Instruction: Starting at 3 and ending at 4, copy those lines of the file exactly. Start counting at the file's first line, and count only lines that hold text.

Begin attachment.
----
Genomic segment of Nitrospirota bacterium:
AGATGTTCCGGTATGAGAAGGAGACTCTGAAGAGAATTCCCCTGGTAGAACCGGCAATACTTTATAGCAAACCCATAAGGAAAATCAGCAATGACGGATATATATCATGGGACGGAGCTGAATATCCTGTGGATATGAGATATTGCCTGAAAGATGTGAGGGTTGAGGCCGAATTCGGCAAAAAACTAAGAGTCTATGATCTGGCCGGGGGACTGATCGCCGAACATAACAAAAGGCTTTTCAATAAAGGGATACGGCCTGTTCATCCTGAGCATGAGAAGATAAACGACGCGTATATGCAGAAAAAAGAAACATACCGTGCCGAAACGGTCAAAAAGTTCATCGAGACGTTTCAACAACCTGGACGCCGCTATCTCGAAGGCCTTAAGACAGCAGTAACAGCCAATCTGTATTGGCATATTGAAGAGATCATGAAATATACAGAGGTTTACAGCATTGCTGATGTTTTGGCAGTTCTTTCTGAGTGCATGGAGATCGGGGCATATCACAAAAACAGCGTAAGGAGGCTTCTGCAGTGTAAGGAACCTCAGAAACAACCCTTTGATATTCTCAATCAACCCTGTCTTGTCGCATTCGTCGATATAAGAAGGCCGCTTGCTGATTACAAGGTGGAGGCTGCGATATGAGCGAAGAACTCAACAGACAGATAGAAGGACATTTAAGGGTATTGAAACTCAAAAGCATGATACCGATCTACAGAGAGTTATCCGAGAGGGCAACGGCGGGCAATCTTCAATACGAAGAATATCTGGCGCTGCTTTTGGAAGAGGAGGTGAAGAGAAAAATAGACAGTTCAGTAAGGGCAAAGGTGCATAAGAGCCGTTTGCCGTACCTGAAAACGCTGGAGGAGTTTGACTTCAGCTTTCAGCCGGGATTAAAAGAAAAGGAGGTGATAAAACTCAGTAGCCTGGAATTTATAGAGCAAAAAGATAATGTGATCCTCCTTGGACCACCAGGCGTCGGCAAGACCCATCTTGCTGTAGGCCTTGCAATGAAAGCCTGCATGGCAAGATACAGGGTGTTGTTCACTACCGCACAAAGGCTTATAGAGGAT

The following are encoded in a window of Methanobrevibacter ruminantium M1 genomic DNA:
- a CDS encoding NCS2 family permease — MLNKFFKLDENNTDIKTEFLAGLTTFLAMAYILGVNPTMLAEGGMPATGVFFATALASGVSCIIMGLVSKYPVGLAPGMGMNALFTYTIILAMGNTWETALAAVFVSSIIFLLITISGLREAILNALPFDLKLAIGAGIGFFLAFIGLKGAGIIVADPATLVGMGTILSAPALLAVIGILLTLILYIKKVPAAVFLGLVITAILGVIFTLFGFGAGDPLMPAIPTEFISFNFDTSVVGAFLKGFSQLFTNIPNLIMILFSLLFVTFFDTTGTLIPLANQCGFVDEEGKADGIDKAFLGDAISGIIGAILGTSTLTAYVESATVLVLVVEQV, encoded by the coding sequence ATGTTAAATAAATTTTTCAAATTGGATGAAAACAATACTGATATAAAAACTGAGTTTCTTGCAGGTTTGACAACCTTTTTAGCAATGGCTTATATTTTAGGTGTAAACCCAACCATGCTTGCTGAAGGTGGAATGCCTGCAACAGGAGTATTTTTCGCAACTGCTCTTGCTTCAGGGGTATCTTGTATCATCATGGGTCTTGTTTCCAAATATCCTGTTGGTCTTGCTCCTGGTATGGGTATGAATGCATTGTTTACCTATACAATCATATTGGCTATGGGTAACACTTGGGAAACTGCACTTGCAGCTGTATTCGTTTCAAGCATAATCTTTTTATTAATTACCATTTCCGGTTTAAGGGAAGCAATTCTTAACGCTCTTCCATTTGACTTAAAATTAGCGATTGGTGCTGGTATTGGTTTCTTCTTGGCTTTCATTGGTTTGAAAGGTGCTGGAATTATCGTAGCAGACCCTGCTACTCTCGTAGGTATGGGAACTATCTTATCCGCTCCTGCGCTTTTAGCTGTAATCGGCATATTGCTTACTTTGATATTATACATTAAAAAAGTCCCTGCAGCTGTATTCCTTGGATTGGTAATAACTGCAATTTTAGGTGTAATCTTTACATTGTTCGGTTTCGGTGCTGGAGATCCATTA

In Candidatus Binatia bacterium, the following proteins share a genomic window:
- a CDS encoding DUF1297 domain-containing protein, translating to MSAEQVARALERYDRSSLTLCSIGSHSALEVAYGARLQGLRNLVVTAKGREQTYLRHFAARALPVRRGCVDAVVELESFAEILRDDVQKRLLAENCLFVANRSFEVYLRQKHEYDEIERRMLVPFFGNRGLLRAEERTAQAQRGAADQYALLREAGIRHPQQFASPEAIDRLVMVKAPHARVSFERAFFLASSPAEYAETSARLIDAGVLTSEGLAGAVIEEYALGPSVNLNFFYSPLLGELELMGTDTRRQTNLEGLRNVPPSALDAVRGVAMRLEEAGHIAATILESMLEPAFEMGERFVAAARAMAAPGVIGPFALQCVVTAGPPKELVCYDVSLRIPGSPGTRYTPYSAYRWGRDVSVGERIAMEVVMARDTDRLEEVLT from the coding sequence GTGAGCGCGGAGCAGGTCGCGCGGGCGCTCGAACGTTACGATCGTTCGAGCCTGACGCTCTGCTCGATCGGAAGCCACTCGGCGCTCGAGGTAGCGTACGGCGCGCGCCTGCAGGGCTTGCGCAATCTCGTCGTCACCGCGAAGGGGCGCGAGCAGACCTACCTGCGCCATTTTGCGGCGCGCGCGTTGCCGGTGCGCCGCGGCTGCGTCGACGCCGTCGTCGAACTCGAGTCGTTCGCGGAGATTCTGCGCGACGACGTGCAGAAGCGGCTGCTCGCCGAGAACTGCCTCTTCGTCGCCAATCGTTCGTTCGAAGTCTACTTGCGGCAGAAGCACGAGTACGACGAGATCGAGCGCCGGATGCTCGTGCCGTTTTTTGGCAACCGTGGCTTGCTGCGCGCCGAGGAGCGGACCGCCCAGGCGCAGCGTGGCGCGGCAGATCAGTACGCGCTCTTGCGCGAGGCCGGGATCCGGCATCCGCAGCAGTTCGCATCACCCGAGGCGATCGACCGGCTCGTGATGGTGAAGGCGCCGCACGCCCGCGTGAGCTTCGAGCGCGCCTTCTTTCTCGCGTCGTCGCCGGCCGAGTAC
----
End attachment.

The following are encoded in a window of Methanobrevibacter ruminantium M1 genomic DNA:
- a CDS encoding NCS2 family permease — MLNKFFKLDENNTDIKTEFLAGLTTFLAMAYILGVNPTMLAEGGMPATGVFFATALASGVSCIIMGLVSKYPVGLAPGMGMNALFTYTIILAMGNTWETALAAVFVSSIIFLLITISGLREAILNALPFDLKLAIGAGIGFFLAFIGLKGAGIIVADPATLVGMGTILSAPALLAVIGILLTLILYIKKVPAAVFLGLVITAILGVIFTLFGFGAGDPLMPAIPTEFISFNFDTSVVGAFLKGFSQLFTNIPNLIMILFSLLFVTFFDTTGTLIPLANQCGFVDEEGKADGIDKAFLGDAISGIIGAILGTSTLTAYVESATVLVLVVEQV, encoded by the coding sequence ATGTTAAATAAATTTTTCAAATTGGATGAAAACAATACTGATATAAAAACTGAGTTTCTTGCAGGTTTGACAACCTTTTTAGCAATGGCTTATATTTTAGGTGTAAACCCAACCATGCTTGCTGAAGGTGGAATGCCTGCAACAGGAGTATTTTTCGCAACTGCTCTTGCTTCAGGGGTATCTTGTATCATCATGGGTCTTGTTTCCAAATATCCTGTTGGTCTTGCTCCTGGTATGGGTATGAATGCATTGTTTACCTATACAATCATATTGGCTATGGGTAACACTTGGGAAACTGCACTTGCAGCTGTATTCGTTTCAAGCATAATCTTTTTATTAATTACCATTTCCGGTTTAAGGGAAGCAATTCTTAACGCTCTTCCATTTGACTTAAAATTAGCGATTGGTGCTGGTATTGGTTTCTTCTTGGCTTTCATTGGTTTGAAAGGTGCTGGAATTATCGTAGCAGACCCTGCTACTCTCGTAGGTATGGGAACTATCTTATCCGCTCCTGCGCTTTTAGCTGTAATCGGCATATTGCTTACTTTGATATTATACATTAAAAAAGTCCCTGCAGCTGTATTCCTTGGATTGGTAATAACTGCAATTTTAGGTGTAATCTTTACATTGTTCGGTTTCGGTGCTGGAGATCCATTA